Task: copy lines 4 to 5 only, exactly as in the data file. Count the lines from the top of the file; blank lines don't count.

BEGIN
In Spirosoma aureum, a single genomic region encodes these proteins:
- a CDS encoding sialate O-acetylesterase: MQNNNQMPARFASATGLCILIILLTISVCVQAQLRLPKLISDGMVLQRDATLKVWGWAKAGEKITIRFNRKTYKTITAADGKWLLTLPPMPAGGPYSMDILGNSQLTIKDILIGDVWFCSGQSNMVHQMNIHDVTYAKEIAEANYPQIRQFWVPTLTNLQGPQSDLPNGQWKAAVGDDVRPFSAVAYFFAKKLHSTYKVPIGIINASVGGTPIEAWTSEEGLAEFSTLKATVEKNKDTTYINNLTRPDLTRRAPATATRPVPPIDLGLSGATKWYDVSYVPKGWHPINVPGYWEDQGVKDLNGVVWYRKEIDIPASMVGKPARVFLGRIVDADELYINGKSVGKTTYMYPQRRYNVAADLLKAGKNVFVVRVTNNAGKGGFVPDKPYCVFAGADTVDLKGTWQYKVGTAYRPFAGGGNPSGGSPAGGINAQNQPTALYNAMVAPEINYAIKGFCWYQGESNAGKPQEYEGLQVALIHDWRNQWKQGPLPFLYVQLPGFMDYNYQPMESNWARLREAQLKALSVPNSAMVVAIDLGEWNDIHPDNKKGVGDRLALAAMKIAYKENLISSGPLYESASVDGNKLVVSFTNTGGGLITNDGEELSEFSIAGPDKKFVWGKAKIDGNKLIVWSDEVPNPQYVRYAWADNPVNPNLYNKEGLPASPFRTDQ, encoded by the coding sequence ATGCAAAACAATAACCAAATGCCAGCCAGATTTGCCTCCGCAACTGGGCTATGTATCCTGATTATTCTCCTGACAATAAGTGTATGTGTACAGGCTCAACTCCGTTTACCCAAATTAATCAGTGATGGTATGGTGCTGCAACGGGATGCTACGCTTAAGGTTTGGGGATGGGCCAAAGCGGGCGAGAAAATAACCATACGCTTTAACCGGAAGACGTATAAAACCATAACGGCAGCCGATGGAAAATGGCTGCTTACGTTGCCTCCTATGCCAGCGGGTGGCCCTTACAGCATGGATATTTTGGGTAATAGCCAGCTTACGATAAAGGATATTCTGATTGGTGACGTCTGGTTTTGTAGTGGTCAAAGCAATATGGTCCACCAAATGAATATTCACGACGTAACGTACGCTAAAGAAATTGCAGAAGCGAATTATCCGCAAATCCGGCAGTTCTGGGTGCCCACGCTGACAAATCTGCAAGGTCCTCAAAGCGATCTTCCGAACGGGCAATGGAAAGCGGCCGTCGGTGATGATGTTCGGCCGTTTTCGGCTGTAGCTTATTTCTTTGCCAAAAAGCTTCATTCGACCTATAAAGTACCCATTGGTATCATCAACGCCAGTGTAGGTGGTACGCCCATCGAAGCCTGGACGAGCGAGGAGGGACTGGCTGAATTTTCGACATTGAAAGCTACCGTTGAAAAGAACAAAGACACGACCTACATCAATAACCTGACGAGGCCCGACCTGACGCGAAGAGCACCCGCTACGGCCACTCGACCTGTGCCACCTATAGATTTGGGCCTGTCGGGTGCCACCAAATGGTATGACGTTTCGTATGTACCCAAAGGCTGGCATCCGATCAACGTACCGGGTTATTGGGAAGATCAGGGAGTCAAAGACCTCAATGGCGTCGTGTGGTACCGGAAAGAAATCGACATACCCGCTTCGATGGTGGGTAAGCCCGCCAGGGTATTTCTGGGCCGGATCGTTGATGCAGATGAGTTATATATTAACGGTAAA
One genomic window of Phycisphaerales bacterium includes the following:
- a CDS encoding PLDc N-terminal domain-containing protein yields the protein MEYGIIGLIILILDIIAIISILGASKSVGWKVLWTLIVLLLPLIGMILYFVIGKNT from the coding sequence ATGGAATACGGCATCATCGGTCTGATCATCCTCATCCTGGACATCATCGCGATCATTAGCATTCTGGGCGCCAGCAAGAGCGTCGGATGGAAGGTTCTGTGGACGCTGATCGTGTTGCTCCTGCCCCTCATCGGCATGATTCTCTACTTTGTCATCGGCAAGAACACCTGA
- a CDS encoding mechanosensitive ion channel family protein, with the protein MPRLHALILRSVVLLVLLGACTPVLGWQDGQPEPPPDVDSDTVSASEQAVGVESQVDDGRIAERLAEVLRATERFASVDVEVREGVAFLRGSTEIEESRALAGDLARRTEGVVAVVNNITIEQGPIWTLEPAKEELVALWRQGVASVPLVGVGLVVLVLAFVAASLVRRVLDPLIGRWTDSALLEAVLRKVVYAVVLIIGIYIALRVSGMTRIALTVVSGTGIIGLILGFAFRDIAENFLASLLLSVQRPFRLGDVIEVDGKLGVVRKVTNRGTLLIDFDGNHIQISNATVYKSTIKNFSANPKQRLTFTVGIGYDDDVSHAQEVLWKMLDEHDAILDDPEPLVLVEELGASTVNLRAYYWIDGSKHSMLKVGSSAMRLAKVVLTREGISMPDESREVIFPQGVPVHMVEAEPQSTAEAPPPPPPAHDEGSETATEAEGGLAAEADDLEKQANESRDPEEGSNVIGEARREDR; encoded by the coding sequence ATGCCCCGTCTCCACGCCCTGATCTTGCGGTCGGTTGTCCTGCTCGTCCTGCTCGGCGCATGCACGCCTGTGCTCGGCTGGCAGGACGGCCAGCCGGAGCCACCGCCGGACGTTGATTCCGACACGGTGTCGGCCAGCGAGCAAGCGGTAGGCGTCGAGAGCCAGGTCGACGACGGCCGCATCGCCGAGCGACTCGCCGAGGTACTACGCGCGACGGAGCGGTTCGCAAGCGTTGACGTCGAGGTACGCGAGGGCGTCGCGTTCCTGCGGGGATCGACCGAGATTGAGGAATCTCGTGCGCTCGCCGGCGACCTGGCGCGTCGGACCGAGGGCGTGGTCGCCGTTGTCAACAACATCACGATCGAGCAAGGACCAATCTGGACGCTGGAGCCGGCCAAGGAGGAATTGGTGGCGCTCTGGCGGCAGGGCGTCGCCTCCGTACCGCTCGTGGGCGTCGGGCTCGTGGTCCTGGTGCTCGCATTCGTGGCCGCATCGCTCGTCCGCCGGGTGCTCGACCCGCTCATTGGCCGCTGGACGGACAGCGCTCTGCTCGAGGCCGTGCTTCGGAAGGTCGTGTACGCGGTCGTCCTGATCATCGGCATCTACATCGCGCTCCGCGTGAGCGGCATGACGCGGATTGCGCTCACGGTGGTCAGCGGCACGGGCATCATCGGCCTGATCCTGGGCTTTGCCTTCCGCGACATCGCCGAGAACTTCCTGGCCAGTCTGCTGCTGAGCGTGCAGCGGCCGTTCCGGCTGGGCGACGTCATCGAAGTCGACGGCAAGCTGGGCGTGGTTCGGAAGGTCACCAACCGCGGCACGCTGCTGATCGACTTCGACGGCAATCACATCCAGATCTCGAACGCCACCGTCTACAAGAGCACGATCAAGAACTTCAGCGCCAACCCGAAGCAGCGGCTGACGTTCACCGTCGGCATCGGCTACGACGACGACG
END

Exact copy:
- a CDS encoding PLDc N-terminal domain-containing protein yields the protein MEYGIIGLIILILDIIAIISILGASKSVGWKVLWTLIVLLLPLIGMILYFVIGKNT from the coding sequence ATGGAATACGGCATCATCGGTCTGATCATCCTCATCCTGGACATCATCGCGATCATTAGCATTCTGGGCGCCAGCAAGAGCGTCGGATGGAAGGTTCTGTGGACGCTGATCGTGTTGCTCCTGCCCCTCATCGGCATGATTCTCTACTTTGTCATCGGCAAGAACACCTGA
- a CDS encoding mechanosensitive ion channel family protein, with the protein MPRLHALILRSVVLLVLLGACTPVLGWQDGQPEPPPDVDSDTVSASEQAVGVESQVDDGRIAERLAEVLRATERFASVDVEVREGVAFLRGSTEIEESRALAGDLARRTEGVVAVVNNITIEQGPIWTLEPAKEELVALWRQGVASVPLVGVGLVVLVLAFVAASLVRRVLDPLIGRWTDSALLEAVLRKVVYAVVLIIGIYIALRVSGMTRIALTVVSGTGIIGLILGFAFRDIAENFLASLLLSVQRPFRLGDVIEVDGKLGVVRKVTNRGTLLIDFDGNHIQISNATVYKSTIKNFSANPKQRLTFTVGIGYDDDVSHAQEVLWKMLDEHDAILDDPEPLVLVEELGASTVNLRAYYWIDGSKHSMLKVGSSAMRLAKVVLTREGISMPDESREVIFPQGVPVHMVEAEPQSTAEAPPPPPPAHDEGSETATEAEGGLAAEADDLEKQANESRDPEEGSNVIGEARREDR; encoded by the coding sequence ATGCCCCGTCTCCACGCCCTGATCTTGCGGTCGGTTGTCCTGCTCGTCCTGCTCGGCGCATGCACGCCTGTGCTCGGCTGGCAGGACGGCCAGCCGGAGCCACCGCCGGACGTTGATTCCGACACGGTGTCGGCCAGCGAGCAAGCGGTAGGCGTCGAGAGCCAGGTCGACGACGGCCGCATCGCCGAGCGACTCGCCGAGGTACTACGCGCGACGGAGCGGTTCGCAAGCGTTGACGTCGAGGTACGCGAGGGCGTCGCGTTCCTGCGGGGATCGACCGAGATTGAGGAATCTCGTGCGCTCGCCGGCGACCTGGCGCGTCGGACCGAGGGCGTGGTCGCCGTTGTCAACAACATCACGATCGAGCAAGGACCAATCTGGACGCTGGAGCCGGCCAAGGAGGAATTGGTGGCGCTCTGGCGGCAGGGCGTCGCCTCCGTACCGCTCGTGGGCGTCGGGCTCGTGGTCCTGGTGCTCGCATTCGTGGCCGCATCGCTCGTCCGCCGGGTGCTCGACCCGCTCATTGGCCGCTGGACGGACAGCGCTCTGCTCGAGGCCGTGCTTCGGAAGGTCGTGTACGCGGTCGTCCTGATCATCGGCATCTACATCGCGCTCCGCGTGAGCGGCATGACGCGGATTGCGCTCACGGTGGTCAGCGGCACGGGCATCATCGGCCTGATCCTGGGCTTTGCCTTCCGCGACATCGCCGAGAACTTCCTGGCCAGTCTGCTGCTGAGCGTGCAGCGGCCGTTCCGGCTGGGCGACGTCATCGAAGTCGACGGCAAGCTGGGCGTGGTTCGGAAGGTCACCAACCGCGGCACGCTGCTGATCGACTTCGACGGCAATCACATCCAGATCTCGAACGCCACCGTCTACAAGAGCACGATCAAGAACTTCAGCGCCAACCCGAAGCAGCGGCTGACGTTCACCGTCGGCATCGGCTACGACGACGACG